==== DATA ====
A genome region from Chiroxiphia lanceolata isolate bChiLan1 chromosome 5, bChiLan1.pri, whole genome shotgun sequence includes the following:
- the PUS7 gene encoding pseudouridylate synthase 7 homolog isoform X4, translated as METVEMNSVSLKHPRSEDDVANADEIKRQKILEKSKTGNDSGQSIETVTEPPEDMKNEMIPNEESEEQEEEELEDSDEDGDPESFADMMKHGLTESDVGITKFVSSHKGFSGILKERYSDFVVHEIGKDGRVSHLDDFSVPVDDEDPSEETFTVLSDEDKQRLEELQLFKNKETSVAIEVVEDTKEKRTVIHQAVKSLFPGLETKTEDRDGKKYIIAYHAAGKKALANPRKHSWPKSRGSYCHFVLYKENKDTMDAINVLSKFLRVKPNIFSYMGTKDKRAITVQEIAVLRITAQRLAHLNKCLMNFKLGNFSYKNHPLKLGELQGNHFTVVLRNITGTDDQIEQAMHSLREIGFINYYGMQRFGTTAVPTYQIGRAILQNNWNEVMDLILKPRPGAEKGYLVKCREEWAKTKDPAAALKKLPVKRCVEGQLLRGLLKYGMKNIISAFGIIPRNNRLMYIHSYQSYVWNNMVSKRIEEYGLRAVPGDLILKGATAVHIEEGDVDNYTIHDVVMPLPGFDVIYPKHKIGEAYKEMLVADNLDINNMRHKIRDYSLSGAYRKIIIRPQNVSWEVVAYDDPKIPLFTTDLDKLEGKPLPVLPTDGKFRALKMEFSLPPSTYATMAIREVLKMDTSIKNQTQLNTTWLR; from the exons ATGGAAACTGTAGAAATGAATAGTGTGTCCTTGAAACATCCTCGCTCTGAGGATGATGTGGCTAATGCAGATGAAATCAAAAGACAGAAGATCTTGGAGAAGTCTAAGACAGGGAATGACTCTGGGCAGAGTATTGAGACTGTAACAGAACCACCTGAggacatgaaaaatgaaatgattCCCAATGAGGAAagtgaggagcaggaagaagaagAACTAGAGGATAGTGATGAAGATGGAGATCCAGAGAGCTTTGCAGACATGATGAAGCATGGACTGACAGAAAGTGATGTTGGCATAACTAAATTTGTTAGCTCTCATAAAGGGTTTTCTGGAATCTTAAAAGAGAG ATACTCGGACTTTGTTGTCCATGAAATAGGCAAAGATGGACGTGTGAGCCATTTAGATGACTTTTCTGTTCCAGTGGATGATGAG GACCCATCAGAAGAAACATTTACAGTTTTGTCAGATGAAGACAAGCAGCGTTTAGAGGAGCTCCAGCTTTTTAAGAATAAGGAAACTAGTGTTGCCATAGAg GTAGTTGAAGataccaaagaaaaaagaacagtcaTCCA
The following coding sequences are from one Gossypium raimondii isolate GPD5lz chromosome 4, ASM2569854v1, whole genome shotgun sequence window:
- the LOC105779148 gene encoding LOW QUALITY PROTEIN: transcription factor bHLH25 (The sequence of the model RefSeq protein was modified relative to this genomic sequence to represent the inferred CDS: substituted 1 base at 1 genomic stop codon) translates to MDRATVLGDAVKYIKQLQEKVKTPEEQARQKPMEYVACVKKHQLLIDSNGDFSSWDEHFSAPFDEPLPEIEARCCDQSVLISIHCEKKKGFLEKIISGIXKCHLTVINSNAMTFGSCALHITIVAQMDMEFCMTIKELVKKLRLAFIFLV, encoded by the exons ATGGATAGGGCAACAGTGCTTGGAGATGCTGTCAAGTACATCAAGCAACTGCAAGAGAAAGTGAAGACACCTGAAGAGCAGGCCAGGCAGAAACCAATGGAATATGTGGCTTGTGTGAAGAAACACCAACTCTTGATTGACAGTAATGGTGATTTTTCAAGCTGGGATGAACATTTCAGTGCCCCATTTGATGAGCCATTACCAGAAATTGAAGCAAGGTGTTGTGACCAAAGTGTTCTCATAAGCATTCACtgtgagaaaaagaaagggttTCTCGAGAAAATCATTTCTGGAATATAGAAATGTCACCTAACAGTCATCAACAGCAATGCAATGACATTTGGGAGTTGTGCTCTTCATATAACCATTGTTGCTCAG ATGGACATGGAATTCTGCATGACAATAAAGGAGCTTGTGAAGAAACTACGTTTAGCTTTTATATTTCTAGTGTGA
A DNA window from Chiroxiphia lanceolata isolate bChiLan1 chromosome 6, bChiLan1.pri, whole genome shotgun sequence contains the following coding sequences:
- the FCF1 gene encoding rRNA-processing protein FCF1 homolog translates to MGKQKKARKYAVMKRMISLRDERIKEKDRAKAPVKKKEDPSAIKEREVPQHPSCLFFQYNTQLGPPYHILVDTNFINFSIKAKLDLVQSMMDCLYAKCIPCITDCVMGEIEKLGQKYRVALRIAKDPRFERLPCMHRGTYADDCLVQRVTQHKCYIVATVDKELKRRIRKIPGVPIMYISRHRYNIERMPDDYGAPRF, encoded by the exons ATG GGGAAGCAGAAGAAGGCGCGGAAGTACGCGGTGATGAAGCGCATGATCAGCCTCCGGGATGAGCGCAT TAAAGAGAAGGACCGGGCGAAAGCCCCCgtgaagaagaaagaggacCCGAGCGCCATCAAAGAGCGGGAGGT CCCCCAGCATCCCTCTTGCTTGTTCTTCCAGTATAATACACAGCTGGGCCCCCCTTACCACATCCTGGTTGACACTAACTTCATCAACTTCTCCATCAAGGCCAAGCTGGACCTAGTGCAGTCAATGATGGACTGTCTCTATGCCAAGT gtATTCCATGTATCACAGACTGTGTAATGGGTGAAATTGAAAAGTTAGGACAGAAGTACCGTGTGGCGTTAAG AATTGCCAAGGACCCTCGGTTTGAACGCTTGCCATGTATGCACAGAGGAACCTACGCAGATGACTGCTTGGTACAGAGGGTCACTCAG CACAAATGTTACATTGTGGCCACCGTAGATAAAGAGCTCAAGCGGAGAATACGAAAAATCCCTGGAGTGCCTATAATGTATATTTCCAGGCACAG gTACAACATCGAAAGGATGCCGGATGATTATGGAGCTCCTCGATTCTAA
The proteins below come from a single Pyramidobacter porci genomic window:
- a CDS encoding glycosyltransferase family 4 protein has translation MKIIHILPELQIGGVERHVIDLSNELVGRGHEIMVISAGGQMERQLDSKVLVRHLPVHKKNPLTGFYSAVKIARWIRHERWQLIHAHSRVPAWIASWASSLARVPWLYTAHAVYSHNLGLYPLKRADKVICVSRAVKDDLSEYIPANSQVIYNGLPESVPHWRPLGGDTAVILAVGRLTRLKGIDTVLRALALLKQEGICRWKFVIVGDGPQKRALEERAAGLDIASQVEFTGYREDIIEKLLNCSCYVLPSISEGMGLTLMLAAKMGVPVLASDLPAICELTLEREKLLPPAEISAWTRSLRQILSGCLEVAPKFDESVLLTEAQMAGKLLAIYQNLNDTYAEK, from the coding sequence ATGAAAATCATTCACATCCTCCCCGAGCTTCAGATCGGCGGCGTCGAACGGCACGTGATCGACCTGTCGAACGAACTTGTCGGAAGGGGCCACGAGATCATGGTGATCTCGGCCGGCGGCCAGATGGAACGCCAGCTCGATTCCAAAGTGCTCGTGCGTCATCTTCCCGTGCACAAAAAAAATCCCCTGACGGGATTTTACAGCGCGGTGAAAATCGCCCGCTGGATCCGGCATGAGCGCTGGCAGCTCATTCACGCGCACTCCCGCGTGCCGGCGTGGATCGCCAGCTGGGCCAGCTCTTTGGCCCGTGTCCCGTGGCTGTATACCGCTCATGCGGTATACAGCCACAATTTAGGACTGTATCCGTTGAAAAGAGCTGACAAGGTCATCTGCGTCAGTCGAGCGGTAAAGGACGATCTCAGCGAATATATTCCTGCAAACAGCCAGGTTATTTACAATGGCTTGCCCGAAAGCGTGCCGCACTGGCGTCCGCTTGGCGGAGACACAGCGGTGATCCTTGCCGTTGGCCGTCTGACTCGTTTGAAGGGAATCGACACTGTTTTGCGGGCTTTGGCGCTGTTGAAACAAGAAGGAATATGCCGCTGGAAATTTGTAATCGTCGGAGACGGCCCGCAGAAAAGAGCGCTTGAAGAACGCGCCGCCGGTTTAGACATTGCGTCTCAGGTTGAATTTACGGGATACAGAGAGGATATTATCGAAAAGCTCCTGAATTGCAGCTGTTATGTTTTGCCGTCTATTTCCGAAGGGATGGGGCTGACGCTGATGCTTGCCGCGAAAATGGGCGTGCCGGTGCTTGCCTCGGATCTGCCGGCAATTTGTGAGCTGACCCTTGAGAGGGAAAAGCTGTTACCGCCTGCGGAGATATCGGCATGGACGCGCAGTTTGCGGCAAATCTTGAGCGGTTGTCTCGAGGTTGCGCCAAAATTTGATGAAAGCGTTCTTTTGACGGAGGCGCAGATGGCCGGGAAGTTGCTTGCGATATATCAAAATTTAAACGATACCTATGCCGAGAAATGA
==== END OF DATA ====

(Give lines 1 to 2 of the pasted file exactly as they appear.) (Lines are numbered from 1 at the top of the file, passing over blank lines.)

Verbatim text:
A genome region from Chiroxiphia lanceolata isolate bChiLan1 chromosome 5, bChiLan1.pri, whole genome shotgun sequence includes the following:
- the PUS7 gene encoding pseudouridylate synthase 7 homolog isoform X4, translated as METVEMNSVSLKHPRSEDDVANADEIKRQKILEKSKTGNDSGQSIETVTEPPEDMKNEMIPNEESEEQEEEELEDSDEDGDPESFADMMKHGLTESDVGITKFVSSHKGFSGILKERYSDFVVHEIGKDGRVSHLDDFSVPVDDEDPSEETFTVLSDEDKQRLEELQLFKNKETSVAIEVVEDTKEKRTVIHQAVKSLFPGLETKTEDRDGKKYIIAYHAAGKKALANPRKHSWPKSRGSYCHFVLYKENKDTMDAINVLSKFLRVKPNIFSYMGTKDKRAITVQEIAVLRITAQRLAHLNKCLMNFKLGNFSYKNHPLKLGELQGNHFTVVLRNITGTDDQIEQAMHSLREIGFINYYGMQRFGTTAVPTYQIGRAILQNNWNEVMDLILKPRPGAEKGYLVKCREEWAKTKDPAAALKKLPVKRCVEGQLLRGLLKYGMKNIISAFGIIPRNNRLMYIHSYQSYVWNNMVSKRIEEYGLRAVPGDLILKGATAVHIEEGDVDNYTIHDVVMPLPGFDVIYPKHKIGEAYKEMLVADNLDINNMRHKIRDYSLSGAYRKIIIRPQNVSWEVVAYDDPKIPLFTTDLDKLEGKPLPVLPTDGKFRALKMEFSLPPSTYATMAIREVLKMDTSIKNQTQLNTTWLR; from the exons ATGGAAACTGTAGAAATGAATAGTGTGTCCTTGAAACATCCTCGCTCTGAGGATGATGTGGCTAATGCAGATGAAATCAAAAGACAGAAGATCTTGGAGAAGTCTAAGACAGGGAATGACTCTGGGCAGAGTATTGAGACTGTAACAGAACCACCTGAggacatgaaaaatgaaatgattCCCAATGAGGAAagtgaggagcaggaagaagaagAACTAGAGGATAGTGATGAAGATGGAGATCCAGAGAGCTTTGCAGACATGATGAAGCATGGACTGACAGAAAGTGATGTTGGCATAACTAAATTTGTTAGCTCTCATAAAGGGTTTTCTGGAATCTTAAAAGAGAG ATACTCGGACTTTGTTGTCCATGAAATAGGCAAAGATGGACGTGTGAGCCATTTAGATGACTTTTCTGTTCCAGTGGATGATGAG GACCCATCAGAAGAAACATTTACAGTTTTGTCAGATGAAGACAAGCAGCGTTTAGAGGAGCTCCAGCTTTTTAAGAATAAGGAAACTAGTGTTGCCATAGAg GTAGTTGAAGataccaaagaaaaaagaacagtcaTCCA